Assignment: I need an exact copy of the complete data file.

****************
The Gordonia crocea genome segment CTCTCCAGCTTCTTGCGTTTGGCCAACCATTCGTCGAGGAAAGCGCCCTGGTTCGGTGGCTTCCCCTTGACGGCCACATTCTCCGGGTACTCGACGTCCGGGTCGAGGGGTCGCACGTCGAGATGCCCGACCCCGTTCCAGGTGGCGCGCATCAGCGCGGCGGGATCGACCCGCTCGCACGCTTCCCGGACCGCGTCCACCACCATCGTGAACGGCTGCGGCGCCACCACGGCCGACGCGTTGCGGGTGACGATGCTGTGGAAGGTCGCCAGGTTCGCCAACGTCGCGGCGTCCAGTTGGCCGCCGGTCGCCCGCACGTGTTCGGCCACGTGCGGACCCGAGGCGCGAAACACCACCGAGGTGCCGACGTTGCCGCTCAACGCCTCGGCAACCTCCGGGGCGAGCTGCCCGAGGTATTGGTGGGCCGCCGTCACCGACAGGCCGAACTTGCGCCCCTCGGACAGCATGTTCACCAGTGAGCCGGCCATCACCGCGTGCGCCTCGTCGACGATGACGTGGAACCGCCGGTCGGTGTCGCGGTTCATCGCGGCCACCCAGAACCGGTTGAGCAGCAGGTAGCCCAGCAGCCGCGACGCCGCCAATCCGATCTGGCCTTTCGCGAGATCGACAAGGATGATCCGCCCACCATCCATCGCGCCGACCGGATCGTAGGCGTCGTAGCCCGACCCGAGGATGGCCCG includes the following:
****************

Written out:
The Gordonia crocea genome segment CTCTCCAGCTTCTTGCGTTTGGCCAACCATTCGTCGAGGAAAGCGCCCTGGTTCGGTGGCTTCCCCTTGACGGCCACATTCTCCGGGTACTCGACGTCCGGGTCGAGGGGTCGCACGTCGAGATGCCCGACCCCGTTCCAGGTGGCGCGCATCAGCGCGGCGGGATCGACCCGCTCGCACGCTTCCCGGACCGCGTCCACCACCATCGTGAACGGCTGCGGCGCCACCACGGCCGACGCGTTGCGGGTGACGATGCTGTGGAAGGTCGCCAGGTTCGCCAACGTCGCGGCGTCCAGTTGGCCGCCGGTCGCCCGCACGTGTTCGGCCACGTGCGGACCCGAGGCGCGAAACACCACCGAGGTGCCGACGTTGCCGCTCAACGCCTCGGCAACCTCCGGGGCGAGCTGCCCGAGGTATTGGTGGGCCGCCGTCACCGACAGGCCGAACTTGCGCCCCTCGGACAGCATGTTCACCAGTGAGCCGGCCATCACCGCGTGCGCCTCGTCGACGATGACGTGGAACCGCCGGTCGGTGTCGCGGTTCATCGCGGCCACCCAGAACCGGTTGAGCAGCAGGTAGCCCAGCAGCCGCGACGCCGCCAATCCGATCTGGCCTTTCGCGAGATCGACAAGGATGATCCGCCCACCATCCATCGCGCCGACCGGATCGTAGGCGTCGTAGCCCGACCCGAGGATGGCCCG includes the following: